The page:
Postpartum psychosis is a severe mental health condition that can affect mothers after giving birth. Learn why immediate diagnosis and treatment is essential.
Giving birth is accompanied by many natural physical and emotional changes. However, if a woman experiences disturbing thoughts or extreme mood swings soon after her baby is born, she may have postpartum psychosis.
What Is Postpartum Psychosis?
Postpartum psychosis, also known as puerperal psychosis, is a rare but severe mental health condition that can affect new mothers. Postpartum psychosis commonly begins within the first two-three days after childbirth and can make caring for a newborn very difficult.
However, postpartum psychosis can appear up to three months after giving birth. If left untreated, postpartum psychosis can lead to suicide or harm to the baby. Due to the severity of symptoms, quick diagnosis and treatment are needed to protect the safety and well-being of the mother and baby. Although postpartum psychosis symptoms are severe, episodes generally last only one to two and a half months with proper treatment.
Postpartum Psychosis vs. Postpartum Depression
Postpartum psychosis is far less common than postpartum depression, which affects 10%–13% of new mothers. Postpartum psychosis also has different and more severe symptoms that are not present during postpartum depression, including hallucinations and delusions. Due to these symptoms, treatment for postpartum psychosis is more intense and can include hospitalization.
Symptoms of Postpartum Psychosis
Symptoms of postpartum psychosis include:
- Hallucinations (seeing or hearing things that are not there)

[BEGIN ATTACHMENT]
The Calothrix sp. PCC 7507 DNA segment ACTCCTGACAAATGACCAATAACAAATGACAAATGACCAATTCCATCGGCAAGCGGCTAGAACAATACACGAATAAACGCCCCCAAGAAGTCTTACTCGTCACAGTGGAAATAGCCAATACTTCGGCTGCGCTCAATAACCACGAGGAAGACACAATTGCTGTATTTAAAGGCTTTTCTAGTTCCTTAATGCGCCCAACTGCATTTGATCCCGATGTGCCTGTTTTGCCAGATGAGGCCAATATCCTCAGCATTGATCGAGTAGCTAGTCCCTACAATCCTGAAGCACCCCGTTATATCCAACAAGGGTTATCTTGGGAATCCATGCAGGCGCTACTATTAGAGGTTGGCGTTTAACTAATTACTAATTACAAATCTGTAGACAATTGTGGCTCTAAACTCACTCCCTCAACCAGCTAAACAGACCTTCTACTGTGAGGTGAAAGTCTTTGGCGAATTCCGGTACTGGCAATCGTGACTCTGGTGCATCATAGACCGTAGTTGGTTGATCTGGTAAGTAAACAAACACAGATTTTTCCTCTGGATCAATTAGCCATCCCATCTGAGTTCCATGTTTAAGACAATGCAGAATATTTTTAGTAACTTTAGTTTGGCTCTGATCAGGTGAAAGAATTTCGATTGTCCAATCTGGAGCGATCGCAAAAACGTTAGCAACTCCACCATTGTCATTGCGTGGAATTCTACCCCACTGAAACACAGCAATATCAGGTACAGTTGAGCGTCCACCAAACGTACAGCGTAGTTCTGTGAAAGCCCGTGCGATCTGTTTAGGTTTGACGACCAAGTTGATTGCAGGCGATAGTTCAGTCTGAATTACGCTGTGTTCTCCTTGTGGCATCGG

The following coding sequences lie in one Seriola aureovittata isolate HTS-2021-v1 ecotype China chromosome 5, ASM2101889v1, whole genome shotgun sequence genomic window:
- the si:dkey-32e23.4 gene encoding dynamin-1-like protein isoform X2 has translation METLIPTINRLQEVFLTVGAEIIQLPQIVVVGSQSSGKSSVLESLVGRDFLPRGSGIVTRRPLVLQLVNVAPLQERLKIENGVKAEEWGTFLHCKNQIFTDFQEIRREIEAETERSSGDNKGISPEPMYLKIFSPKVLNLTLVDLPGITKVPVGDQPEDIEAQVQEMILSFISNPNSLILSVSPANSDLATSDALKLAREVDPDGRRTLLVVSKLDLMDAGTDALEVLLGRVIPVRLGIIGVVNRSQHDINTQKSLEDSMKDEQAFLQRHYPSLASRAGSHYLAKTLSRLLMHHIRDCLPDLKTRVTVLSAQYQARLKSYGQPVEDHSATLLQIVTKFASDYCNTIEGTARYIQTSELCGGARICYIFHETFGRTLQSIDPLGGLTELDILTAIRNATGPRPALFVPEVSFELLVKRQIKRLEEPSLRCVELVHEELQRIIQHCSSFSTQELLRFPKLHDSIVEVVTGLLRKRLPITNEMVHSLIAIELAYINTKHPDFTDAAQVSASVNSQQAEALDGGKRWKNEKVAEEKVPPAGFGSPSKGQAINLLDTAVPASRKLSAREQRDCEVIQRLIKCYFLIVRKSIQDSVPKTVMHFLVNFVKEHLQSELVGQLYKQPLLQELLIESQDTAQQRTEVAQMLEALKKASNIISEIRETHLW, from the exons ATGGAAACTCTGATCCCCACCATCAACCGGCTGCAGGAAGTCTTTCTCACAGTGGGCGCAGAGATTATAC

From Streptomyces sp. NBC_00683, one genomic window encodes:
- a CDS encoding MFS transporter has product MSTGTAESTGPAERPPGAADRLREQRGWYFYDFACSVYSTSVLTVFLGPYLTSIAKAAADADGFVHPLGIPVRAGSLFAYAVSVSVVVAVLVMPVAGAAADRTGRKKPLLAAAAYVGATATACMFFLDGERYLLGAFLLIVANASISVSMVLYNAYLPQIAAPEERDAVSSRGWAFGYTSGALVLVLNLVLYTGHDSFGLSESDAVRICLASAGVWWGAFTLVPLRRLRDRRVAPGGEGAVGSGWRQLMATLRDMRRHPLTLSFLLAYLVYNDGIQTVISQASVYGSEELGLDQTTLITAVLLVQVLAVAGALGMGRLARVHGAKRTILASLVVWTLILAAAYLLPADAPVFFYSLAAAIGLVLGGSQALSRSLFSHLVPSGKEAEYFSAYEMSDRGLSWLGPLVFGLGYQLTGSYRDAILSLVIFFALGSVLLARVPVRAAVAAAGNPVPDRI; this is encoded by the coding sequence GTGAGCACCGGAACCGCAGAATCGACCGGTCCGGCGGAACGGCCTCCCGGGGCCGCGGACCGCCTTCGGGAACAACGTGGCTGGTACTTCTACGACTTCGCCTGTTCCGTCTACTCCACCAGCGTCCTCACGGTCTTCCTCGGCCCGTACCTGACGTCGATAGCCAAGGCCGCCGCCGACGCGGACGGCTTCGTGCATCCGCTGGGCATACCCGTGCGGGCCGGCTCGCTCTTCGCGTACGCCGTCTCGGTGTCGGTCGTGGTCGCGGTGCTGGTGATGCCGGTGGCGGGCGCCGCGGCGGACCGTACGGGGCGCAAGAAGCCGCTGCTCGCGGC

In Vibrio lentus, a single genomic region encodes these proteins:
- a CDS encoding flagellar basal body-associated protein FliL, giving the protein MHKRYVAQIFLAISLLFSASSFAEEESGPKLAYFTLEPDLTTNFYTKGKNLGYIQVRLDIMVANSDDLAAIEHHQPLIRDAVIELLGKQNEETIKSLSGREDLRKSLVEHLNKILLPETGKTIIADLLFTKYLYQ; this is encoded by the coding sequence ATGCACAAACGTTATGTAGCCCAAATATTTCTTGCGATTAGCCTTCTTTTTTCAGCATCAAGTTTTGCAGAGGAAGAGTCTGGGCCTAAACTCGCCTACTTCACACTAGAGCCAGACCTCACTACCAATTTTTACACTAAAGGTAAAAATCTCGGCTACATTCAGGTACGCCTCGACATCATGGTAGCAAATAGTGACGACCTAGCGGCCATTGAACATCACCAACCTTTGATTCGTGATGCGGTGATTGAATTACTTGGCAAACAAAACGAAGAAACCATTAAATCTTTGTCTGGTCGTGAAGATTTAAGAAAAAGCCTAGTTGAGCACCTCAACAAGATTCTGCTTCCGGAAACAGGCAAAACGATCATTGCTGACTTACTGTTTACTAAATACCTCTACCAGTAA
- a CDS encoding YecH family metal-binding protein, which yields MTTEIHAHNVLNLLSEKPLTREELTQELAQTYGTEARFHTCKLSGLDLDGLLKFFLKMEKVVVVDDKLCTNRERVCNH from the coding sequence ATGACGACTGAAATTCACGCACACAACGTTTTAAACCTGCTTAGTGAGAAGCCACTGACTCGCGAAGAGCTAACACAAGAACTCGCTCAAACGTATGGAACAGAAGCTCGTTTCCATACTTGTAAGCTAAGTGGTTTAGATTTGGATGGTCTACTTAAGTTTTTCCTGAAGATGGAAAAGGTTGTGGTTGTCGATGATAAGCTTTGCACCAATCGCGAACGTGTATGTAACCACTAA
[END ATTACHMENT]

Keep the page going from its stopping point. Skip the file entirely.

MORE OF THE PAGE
- Delusions (unusual beliefs that are not true)
- Mood swings
- Difficulty sleeping
- Extreme excitement
- Feeling unsettled
- Racing, disorganized thoughts
- Feeling disconnected from the world
- Thoughts of harming yourself or your baby
Causes of Postpartum Psychosis
Although the exact causes of postpartum psychosis are unknown, medical professionals believe that several factors are involved, including:
- Hormone changes
- Pregnancy complications
- Extreme stress
- Substance abuse
- Sleep deprivation
- The immune system
- Discontinuing psychiatric medications
Some identified risk factors for postpartum psychosis include:
- Personal or family history of mental health conditions such as bipolar disorder or schizophrenia
- Postpartum psychosis episode with a previous pregnancy
- Being a first-time mom
However, more than half of women who develop postpartum psychosis have no history of mental health conditions.
Diagnosing Postpartum Psychosis
Postpartum psychosis is considered a medical emergency that requires rapid diagnosis and treatment due to the risk of suicide or infant harm.
Several screening methods are used to diagnose postpartum psychosis. The “Edinburgh Postnatal Depression Scale” and “Mood Disorder Questionnaire,” lists of questions administered during postnatal visits, can be used by doctors to diagnose postpartum psychosis.
Women with a personal or family history of mental health conditions should discuss the risk of postpartum psychosis with their doctors and should be closely monitored after giving birth. Rare medical conditions can also mimic postpartum psychosis, so blood tests, urine tests and brain scans are also needed to ensure another disease is not causing the symptoms.